When Dr Sveda start­ed work­ing for E.I DuPont de Nemours & Company (DuPont) the com­pa­ny got a patent on cyclam­ic acid, cal­ci­um cycla­mate and sodi­um cycla­mate under the umbrel­la term cycla­mates. They want­ed to use the sweet­ness of cycla­mates to hide the bit­ter taste in antibi­otics and in the sleep­ing pill pen­to­bar­bi­tal.

Cyclamates were approved as a sweet­en­er in the United States in 1951. There was great inter­est in the new sweet­en­er (before cycla­mates there had only been sac­cha­rin). Cyclamates were not as sweet as sac­cha­rin, and it was more expen­sive to make, but it did not have the metal­lic after­taste of saccharin.

The world’s first sugar-free soda was sweetened with cyclamates

The brew­er Hyman Hirsch was the ‘hon­orary vice pres­i­dent’ of the Jewish Sanitarium and Hospital for Chronic Diseases of Brooklyn, and he want­ed to offer patients a sug­ar-free soda. After many tests on cycla­mates as well as sac­cha­rin (both sep­a­rate­ly and in com­bi­na­tion), he chose to use cycla­mates as the product’s only sweet­en­er. In 1953, patients were able to taste No-Cal for the first time. The bev­er­age was avail­able with the flavours ‘gin­ger’ and ‘black cherries’.

tidningsreklam cola

Movie stars in the ads


No-Cal quick­ly became pop­u­lar and also began to be sold to the gen­er­al pub­lic. It was mar­ket­ed as a soda for peo­ple who want­ed to lose weight. Hollywood stars like Kim Novak and Jan Sterling were used in adver­tis­ing, and the suc­cess was total.

When cycla­mates were banned in the United States in 1969/​1970, sug­ar-free soft drinks had become a major indus­try. Now the man­u­fac­tur­ers had to quick­ly replace cycla­mates with some­thing else. But the only thing avail­able was sac­cha­rin. There were no oth­er sweeteners.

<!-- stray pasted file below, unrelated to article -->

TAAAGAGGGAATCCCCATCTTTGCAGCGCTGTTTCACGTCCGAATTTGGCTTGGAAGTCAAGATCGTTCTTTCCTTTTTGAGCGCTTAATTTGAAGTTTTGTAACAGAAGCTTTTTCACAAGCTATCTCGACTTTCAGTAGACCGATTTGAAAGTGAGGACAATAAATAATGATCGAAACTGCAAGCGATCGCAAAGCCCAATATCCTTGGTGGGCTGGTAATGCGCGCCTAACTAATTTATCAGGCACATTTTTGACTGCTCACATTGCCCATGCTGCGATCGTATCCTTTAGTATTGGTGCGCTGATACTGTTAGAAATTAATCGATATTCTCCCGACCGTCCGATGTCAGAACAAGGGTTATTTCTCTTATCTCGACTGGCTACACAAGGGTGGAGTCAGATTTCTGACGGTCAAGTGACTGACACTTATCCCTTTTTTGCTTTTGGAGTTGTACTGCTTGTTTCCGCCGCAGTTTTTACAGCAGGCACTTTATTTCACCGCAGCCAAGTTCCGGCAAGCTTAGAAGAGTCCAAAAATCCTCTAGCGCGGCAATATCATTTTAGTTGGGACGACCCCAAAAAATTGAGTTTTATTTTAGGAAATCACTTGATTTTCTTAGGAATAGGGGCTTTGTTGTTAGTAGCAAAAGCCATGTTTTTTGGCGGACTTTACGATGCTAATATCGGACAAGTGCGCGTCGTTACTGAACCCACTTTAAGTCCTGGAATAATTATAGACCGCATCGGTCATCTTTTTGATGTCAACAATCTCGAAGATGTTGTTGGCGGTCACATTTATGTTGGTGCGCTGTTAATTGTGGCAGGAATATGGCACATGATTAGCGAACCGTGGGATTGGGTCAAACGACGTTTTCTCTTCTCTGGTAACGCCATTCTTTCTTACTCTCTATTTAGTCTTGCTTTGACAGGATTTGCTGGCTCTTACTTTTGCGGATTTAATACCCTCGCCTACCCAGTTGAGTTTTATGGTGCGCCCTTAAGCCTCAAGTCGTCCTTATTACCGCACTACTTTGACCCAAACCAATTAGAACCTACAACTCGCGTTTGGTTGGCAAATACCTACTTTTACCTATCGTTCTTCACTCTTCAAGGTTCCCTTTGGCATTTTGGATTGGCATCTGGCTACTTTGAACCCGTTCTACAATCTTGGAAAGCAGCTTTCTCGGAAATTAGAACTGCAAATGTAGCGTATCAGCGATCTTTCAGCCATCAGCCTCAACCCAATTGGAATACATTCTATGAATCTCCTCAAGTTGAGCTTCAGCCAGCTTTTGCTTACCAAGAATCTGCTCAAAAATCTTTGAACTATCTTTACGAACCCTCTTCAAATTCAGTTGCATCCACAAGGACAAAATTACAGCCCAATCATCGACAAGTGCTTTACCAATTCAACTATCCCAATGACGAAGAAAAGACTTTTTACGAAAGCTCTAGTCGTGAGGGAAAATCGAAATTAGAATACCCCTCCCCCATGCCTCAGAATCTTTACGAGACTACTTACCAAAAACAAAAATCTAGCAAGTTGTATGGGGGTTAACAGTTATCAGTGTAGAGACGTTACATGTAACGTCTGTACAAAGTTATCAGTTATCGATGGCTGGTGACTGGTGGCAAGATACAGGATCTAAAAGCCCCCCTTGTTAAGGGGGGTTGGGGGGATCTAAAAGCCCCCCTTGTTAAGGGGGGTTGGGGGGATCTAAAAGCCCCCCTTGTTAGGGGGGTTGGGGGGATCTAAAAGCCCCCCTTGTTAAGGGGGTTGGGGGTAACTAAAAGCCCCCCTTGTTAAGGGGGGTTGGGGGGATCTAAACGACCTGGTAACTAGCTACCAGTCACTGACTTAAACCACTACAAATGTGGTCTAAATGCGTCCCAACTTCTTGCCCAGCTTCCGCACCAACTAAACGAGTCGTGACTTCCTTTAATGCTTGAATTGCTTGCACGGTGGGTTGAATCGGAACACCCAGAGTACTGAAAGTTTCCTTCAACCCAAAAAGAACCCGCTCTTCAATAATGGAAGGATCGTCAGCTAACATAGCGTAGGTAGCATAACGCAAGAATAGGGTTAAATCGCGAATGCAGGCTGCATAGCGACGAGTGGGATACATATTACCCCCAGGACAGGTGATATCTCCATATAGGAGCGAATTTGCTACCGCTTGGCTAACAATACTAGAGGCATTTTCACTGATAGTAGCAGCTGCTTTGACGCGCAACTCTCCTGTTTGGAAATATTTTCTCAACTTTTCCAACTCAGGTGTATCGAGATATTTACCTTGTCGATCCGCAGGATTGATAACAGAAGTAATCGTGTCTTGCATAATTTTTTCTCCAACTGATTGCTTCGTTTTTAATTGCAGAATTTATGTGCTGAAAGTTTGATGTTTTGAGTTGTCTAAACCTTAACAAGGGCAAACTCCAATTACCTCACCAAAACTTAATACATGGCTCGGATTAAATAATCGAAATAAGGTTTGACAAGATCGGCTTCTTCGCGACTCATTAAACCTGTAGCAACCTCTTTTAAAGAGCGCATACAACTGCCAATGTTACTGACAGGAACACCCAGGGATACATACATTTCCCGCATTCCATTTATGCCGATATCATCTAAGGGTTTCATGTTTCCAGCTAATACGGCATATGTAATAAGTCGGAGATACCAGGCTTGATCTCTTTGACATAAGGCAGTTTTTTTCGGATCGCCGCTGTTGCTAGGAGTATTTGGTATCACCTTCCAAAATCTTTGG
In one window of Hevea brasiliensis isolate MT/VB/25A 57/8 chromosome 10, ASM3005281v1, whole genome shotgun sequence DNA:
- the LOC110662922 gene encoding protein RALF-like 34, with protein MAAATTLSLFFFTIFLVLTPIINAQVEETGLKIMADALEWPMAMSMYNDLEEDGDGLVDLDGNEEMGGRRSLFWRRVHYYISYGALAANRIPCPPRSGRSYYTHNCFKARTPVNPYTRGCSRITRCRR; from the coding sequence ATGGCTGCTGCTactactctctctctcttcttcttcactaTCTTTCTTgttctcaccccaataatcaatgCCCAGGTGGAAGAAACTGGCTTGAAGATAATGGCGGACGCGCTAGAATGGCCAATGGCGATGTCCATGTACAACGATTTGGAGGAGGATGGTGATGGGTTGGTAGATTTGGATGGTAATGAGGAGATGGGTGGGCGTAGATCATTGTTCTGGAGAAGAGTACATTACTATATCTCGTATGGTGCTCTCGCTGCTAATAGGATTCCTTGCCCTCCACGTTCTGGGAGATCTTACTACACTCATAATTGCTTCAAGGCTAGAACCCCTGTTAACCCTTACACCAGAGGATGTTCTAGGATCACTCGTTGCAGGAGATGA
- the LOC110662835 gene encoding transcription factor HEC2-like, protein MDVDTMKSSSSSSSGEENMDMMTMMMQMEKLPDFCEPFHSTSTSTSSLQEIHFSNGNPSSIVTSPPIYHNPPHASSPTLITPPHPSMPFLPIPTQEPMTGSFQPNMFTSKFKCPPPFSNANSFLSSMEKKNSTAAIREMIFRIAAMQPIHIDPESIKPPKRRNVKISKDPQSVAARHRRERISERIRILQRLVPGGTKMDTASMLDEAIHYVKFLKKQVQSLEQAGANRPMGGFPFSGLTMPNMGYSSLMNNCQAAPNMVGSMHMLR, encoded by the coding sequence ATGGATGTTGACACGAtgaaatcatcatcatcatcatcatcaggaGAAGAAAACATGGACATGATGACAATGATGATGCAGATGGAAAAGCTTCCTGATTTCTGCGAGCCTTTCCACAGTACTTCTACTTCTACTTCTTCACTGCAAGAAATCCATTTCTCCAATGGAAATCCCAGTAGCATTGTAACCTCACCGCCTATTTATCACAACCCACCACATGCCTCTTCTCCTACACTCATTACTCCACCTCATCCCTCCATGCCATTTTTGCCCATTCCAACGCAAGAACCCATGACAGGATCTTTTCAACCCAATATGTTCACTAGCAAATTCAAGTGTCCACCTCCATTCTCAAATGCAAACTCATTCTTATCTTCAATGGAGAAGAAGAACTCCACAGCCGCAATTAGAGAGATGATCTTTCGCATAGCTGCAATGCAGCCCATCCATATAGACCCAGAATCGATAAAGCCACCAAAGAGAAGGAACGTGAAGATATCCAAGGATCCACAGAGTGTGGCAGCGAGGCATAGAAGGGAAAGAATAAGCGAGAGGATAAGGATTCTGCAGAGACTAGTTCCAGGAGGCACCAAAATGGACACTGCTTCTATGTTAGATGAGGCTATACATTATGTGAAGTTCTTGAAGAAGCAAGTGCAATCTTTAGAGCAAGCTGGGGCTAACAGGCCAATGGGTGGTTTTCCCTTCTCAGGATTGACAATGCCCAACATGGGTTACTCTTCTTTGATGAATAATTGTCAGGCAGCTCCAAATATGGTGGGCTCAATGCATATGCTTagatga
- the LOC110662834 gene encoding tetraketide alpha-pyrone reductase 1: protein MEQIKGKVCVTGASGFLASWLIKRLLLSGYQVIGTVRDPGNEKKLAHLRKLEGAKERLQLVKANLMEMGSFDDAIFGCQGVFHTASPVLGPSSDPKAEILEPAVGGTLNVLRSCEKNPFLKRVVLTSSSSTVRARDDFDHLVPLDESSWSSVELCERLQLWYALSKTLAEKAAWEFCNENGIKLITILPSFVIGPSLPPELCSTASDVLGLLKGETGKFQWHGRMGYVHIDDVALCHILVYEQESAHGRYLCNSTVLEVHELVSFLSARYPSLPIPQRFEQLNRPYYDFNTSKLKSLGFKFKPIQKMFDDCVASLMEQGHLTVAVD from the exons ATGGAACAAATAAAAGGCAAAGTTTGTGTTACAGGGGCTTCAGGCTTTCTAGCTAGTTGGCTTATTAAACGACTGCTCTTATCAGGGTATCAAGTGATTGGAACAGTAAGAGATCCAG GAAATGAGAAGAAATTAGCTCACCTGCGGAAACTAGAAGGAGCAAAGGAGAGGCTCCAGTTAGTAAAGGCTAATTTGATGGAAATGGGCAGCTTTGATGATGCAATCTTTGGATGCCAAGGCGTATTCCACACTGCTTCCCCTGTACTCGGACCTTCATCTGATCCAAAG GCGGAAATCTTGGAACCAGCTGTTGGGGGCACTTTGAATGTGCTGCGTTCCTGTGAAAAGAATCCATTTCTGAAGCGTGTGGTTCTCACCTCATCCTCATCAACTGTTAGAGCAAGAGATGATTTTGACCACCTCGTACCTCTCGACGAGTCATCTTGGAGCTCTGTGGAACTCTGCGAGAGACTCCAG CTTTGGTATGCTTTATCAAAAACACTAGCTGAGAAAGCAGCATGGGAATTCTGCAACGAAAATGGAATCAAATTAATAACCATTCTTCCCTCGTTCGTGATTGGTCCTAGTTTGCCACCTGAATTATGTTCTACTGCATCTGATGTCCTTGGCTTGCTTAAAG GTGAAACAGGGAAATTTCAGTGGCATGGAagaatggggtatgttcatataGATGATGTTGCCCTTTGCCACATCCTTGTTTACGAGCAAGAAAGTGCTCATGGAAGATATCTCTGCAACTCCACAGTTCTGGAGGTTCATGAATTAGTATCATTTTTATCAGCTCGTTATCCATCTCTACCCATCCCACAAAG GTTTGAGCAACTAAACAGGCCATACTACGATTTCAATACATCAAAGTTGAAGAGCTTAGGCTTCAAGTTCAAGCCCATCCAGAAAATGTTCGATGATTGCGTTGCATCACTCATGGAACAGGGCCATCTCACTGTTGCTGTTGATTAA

Saccharin also had a metal­lic after­taste, which was hid­den behind flavours such as grape­fruit and lemon. You could also hide the metal­lic taste from sac­cha­rin by mix­ing it with reg­u­lar sug­ar. Then they stopped call­ing the drinks ‘sug­ar-free’ or ‘calo­rie-free’. Instead, the new term ‘low calo­rie’ was introduced.

Benefits of Cyclamates

  • It is a calo­rie-free sweetener.
  • It is 30 times sweet­er than sugar.
  • It has no strong off-taste.
  • It is sta­ble and has a long shelf life.
  • It can with­stand heat (can be used in pas­teur­ized products)

Disadvantages of cyclamates

  • It is ‘only’ 30-80 times sweet­er than sugar.
  • According to orga­ni­za­tions like the Swedish Food Agency, there is a risk that you may exceed the accept­ed dai­ly intake.
  • It is banned in some mar­kets (e.g USA and South Korea) which makes it a stig­ma­tiz­ing ingredient.


Cyclamic acid, cal­ci­um cycla­mate and sodi­um cycla­mate share E-num­ber 952 and are called cycla­mates. It is an arti­fi­cial sweet­en­er that is 30 times sweet­er than sug­ar. It was approved as a sweet­en­er in the USA in 1951 but was com­plete­ly banned in 1970. It is how­ev­er an approved ingre­di­ent in the EU. Cyclamates are often com­bined with sac­cha­rin on mar­kets that allow both of these sweeteners.

Try sweetened fibres

Our solu­tion is called sweet­ened fibres. It can replace reg­u­lar sug­ar as well as arti­fi­cial sweet­en­ers. With the help of ste­via, sug­ar alco­hols and dietary fibres, we can recre­ate the taste and tex­ture of sug­ar with­out the dis­ad­van­tages of sugar.

Sweetened fibres are avail­able as pow­der, gran­ule or syrup. It can be stored, trans­port­ed and han­dled like reg­u­lar sug­ar with­out any change in rou­tines or processes.

Take a look at our range of ser­vices or con­tact us if you want to know more about how we can help you.